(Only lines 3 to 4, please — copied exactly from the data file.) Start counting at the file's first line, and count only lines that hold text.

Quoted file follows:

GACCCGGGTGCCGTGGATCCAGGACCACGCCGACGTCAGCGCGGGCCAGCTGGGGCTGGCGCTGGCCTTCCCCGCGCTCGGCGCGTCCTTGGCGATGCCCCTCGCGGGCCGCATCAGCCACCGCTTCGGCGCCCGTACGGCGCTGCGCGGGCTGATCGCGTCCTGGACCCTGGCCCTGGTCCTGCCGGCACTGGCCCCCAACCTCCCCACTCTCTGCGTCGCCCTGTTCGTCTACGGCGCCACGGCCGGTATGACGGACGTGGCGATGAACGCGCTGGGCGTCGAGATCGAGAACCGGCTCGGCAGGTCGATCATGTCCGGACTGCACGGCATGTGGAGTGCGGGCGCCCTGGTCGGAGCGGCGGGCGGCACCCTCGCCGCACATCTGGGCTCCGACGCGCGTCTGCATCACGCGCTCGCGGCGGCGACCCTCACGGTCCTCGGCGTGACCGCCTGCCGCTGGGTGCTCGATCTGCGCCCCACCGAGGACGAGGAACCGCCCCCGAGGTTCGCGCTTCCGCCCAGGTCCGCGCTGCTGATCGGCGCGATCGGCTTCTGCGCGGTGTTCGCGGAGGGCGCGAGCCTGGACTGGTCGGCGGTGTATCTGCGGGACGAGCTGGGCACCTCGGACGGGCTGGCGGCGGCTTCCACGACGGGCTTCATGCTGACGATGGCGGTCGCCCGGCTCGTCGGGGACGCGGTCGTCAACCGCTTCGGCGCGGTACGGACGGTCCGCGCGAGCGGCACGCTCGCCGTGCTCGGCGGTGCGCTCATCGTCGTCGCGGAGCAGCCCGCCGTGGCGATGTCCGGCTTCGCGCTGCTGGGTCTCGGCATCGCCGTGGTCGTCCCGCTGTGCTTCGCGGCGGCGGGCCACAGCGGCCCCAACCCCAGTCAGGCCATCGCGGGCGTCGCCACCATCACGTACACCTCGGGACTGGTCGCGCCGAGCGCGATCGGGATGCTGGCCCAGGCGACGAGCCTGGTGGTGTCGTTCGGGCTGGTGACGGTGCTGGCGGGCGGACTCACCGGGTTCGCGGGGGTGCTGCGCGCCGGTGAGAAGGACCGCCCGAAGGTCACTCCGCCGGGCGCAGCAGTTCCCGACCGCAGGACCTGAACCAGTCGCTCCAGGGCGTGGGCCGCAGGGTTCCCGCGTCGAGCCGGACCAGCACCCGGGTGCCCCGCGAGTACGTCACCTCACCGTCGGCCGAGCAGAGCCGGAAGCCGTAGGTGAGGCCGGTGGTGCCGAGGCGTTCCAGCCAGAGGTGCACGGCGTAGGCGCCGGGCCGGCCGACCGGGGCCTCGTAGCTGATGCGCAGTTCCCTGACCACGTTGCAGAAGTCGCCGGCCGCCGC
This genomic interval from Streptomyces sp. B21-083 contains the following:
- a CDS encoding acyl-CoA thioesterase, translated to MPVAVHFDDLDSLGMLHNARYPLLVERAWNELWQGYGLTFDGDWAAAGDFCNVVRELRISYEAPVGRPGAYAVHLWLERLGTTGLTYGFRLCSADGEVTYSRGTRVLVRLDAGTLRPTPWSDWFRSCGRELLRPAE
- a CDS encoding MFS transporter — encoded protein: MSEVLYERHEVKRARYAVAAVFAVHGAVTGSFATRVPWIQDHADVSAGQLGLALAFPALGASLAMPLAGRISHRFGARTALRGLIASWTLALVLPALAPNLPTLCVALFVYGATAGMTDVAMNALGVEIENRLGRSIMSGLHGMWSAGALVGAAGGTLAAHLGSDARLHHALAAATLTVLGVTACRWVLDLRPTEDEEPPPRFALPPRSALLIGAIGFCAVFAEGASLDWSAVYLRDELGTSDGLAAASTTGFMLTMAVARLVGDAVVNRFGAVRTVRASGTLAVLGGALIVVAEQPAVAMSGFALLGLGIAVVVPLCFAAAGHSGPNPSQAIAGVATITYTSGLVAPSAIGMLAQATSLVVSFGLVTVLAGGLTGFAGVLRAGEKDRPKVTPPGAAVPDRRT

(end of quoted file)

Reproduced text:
- a CDS encoding acyl-CoA thioesterase, translated to MPVAVHFDDLDSLGMLHNARYPLLVERAWNELWQGYGLTFDGDWAAAGDFCNVVRELRISYEAPVGRPGAYAVHLWLERLGTTGLTYGFRLCSADGEVTYSRGTRVLVRLDAGTLRPTPWSDWFRSCGRELLRPAE
- a CDS encoding MFS transporter — encoded protein: MSEVLYERHEVKRARYAVAAVFAVHGAVTGSFATRVPWIQDHADVSAGQLGLALAFPALGASLAMPLAGRISHRFGARTALRGLIASWTLALVLPALAPNLPTLCVALFVYGATAGMTDVAMNALGVEIENRLGRSIMSGLHGMWSAGALVGAAGGTLAAHLGSDARLHHALAAATLTVLGVTACRWVLDLRPTEDEEPPPRFALPPRSALLIGAIGFCAVFAEGASLDWSAVYLRDELGTSDGLAAASTTGFMLTMAVARLVGDAVVNRFGAVRTVRASGTLAVLGGALIVVAEQPAVAMSGFALLGLGIAVVVPLCFAAAGHSGPNPSQAIAGVATITYTSGLVAPSAIGMLAQATSLVVSFGLVTVLAGGLTGFAGVLRAGEKDRPKVTPPGAAVPDRRT